Copper Recycling: The Importance

Copper has been used by civilisations for more than 10,000 years. It has also been recycled since the beginning. Copper is a durable metal that does not deteriorate during recycling. It could have been used …

Copper has been used by civilisations for more than 10,000 years. It has also been recycled since the beginning. Copper is a durable metal that does not deteriorate during recycling. It could have been used thousands of years ago to make objects. Scrap metal collectors and businesses that recycle scrap metal are highly interested in copper. Nonferrous metals are the best conductors of electricity, apart from silver. Its electrical and thermal conductivity along with its properties of high ductility, malleability, and other properties make it a highly sought-after metal in industry. Iron and aluminum are the only two that can match this.

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Copper’s History

Since over 10,000 years, copper has been recycled and used by humans. A pendant dating back to 87000 BC was found in northern Iraq. Copper was first used as a substitute to stone around 8000 B.C. By 4000 B.C. Egyptians had begun heating and casting copper into various shapes. The technology of copper processing grew as the process for smelting ores became more accessible. This was around 3500 B.C.

Ancient Romans used copper from the Mediterranean island of Cypress. The highly sought-after ore was called “aes Cyprium”, which translated into English as “metal from Cyprus”. The name was later changed to cyprium and then to coprum. This term was the basis of the English word “copper”.

Copper Recycling and its Environmental Impact

Copper is an essential trace element and is vital for animal and plant health. A moderately high level of copper exposure is not associated to health risks.

Recycling copper has many environmental benefits, just like other metals. These benefits include solid waste diversion and reduced energy requirements for processing. They also conserve natural resources. Recycled copper is as energy-efficient as new copper, with a processing time of as little as 85 to 90 percent. Copper is not a renewable resource in terms of conservation. However, only 12% have been used. Copper reserves in the United States are estimated to be 1.6 billion tonnes. Production is concentrated in Arizona and Utah, New Mexico as well as Nevada and Montana.

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Around 99% of the country’s production comes from 20 mines.

Copper’s use in increasing production of electrical goods, which still have low recycling rates, is a new environmental problem. However, this trend is changing in the positive direction of electronics recycling initiatives.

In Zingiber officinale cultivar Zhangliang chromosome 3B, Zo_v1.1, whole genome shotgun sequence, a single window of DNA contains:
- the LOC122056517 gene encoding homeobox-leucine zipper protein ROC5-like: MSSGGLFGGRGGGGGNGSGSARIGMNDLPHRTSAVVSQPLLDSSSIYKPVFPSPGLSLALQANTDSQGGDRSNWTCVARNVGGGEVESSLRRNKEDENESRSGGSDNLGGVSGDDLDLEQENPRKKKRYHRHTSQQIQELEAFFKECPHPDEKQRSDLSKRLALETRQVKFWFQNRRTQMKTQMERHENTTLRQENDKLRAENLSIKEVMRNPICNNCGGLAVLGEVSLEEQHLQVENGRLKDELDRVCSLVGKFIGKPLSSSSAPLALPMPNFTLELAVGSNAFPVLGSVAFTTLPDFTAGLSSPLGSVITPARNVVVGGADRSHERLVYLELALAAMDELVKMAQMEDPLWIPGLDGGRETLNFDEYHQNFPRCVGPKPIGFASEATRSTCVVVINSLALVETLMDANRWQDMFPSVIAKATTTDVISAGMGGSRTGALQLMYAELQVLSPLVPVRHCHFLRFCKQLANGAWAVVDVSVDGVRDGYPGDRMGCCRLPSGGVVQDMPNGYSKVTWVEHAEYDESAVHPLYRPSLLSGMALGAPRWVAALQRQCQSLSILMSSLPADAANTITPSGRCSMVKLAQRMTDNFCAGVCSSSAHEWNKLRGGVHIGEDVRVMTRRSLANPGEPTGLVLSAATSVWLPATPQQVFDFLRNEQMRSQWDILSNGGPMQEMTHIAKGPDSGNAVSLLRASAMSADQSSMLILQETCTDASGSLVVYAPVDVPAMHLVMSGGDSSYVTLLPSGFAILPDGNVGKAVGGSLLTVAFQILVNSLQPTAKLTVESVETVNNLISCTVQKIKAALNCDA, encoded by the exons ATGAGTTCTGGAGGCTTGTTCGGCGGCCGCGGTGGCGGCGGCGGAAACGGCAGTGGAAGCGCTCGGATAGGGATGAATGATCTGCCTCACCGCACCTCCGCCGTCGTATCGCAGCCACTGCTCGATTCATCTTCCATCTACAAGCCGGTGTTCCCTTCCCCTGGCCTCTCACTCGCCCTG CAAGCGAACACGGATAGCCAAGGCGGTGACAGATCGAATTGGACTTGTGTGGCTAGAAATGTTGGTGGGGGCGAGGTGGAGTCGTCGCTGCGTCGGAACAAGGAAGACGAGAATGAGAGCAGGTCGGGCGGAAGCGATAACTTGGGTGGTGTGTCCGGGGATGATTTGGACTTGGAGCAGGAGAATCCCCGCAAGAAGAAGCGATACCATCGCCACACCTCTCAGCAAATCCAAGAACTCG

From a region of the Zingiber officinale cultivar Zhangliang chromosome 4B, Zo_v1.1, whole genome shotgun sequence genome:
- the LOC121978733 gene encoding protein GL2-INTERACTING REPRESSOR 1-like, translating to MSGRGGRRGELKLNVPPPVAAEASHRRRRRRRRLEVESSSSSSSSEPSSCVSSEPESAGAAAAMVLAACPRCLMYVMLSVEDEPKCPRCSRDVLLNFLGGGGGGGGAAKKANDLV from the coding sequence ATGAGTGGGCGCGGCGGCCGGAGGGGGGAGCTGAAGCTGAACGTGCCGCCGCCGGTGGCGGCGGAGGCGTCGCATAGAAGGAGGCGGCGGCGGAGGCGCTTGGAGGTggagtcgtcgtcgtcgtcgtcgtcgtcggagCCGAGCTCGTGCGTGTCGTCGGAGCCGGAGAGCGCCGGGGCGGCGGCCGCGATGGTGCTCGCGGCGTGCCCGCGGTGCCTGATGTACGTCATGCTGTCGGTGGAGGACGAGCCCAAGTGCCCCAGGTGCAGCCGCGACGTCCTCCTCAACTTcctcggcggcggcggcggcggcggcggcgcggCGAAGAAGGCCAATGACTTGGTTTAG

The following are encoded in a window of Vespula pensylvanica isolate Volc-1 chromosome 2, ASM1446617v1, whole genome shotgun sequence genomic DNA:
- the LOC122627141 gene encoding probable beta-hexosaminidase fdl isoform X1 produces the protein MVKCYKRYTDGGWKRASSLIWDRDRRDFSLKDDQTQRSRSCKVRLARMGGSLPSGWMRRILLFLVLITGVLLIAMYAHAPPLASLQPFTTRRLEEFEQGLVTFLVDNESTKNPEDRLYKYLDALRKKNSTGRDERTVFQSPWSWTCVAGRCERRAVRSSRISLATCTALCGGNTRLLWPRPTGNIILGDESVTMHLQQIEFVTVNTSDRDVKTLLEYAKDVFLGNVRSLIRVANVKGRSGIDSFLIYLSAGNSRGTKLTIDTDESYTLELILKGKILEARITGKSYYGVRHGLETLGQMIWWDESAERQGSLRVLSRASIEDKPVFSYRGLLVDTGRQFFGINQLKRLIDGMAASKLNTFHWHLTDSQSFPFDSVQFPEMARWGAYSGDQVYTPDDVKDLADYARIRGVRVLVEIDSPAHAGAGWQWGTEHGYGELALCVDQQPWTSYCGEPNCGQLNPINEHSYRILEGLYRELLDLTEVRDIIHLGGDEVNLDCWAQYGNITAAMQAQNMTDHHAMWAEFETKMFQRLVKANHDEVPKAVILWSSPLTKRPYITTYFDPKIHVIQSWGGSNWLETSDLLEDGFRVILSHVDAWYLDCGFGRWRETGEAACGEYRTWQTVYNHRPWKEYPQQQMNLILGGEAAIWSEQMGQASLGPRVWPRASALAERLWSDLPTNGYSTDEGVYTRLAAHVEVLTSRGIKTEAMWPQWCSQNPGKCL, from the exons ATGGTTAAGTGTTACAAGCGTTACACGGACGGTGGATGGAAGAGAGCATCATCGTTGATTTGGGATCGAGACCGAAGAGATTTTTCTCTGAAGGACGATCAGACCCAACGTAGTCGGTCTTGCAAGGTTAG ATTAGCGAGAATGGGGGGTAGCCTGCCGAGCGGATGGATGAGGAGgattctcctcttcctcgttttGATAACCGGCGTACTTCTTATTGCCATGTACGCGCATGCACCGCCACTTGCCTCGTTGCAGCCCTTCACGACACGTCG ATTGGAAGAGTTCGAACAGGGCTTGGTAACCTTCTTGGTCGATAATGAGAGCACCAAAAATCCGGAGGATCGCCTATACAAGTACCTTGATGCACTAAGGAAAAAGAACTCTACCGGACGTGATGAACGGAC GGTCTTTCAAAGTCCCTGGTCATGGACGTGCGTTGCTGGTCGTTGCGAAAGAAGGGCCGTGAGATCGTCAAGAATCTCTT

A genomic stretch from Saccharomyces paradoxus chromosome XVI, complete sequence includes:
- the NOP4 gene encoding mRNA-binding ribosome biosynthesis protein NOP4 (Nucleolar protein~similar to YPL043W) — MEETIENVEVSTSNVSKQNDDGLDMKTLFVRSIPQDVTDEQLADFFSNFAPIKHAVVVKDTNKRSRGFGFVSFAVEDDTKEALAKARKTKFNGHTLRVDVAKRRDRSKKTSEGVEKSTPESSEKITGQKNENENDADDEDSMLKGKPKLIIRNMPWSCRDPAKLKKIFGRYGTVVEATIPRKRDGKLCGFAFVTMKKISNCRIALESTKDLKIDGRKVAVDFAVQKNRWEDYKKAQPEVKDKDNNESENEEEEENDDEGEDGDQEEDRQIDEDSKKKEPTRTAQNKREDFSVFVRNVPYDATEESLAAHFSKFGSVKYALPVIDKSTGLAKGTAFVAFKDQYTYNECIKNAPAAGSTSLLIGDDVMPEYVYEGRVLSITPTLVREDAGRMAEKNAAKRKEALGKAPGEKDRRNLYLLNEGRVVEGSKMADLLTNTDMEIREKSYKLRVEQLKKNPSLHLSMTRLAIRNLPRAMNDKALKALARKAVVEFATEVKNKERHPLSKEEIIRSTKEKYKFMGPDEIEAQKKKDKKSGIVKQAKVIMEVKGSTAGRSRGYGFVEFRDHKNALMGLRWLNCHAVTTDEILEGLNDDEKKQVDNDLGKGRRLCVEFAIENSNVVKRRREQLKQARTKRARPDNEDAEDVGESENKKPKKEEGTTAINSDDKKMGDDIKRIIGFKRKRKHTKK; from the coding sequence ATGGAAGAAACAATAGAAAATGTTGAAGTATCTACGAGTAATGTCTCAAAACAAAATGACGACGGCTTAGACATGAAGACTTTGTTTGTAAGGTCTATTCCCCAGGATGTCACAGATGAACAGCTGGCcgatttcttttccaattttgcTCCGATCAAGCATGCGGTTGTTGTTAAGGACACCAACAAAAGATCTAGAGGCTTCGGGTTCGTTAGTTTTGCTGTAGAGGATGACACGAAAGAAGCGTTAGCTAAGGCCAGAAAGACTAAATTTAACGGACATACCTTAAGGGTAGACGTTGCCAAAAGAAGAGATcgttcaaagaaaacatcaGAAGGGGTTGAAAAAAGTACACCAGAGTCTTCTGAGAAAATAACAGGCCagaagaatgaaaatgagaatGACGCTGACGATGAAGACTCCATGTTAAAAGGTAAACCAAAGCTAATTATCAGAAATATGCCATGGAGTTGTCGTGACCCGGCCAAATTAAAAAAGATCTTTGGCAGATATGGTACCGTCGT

Copper Recycling: Economic Importance

The United States ranks second in copper production to Chile, but is almost entirely self-sufficient when it comes to copper supply. The United States produces approximately 8% of all world’s copper production. However, almost half of the U.S. copper production comes from recycled material. U.S. recycling companies processed 1.8 million tonnes of copper in 2010 for domestic and export. This is second only to aluminum, which saw 4.6 millions tonnes recycled.

A little over half of the recycled copper scrap is made up of new scrap recovery, including machine turnings and chips. The rest are old post-consumer wastes like old radiators and electrical cable.

Where can I find copper for recycling?

An important source of scrap metal for the collector is copper flashing, old radiators and plumbing work. It is important to extract copper from buildings. The following estimates are made:

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  1. For houses, estimates for a 2,100-square-foot residence
  • 195 pounds – building wire
  • 151 Pounds – Plumbing tube, fittings and valves
  • 24 pounds – plumbers’ brass goods
  • 47 pounds – built-in appliances
  • 12 pounds – builders hardware
  • 10 Pounds – Other wire and tube
  1. An apartment measuring 1,000 square feet
  • 125 pounds – building wire
  • 82 Pounds – Plumbing tube, fittings and valves
  • 20 pounds – plumbers’ brass goods
  • 38 pounds – built-in appliances
  • 6 pounds – builders hardware
  • 7 pounds – Other wire and tube

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  1. For residential appliances:
  • 52 Pounds – Unitary Air Conditioner
  • 48 Pounds – Unitary Heat Pump
  • 0 pounds – dishwasher
  • 8 pounds – refrigerator/freezer
  • Clothes washer – 4.4 Pounds
  • 7 pounds – dehumidifier
  • 3 pounds – disposer
  • 0 pounds – clothes dryer
  • 3 pounds – range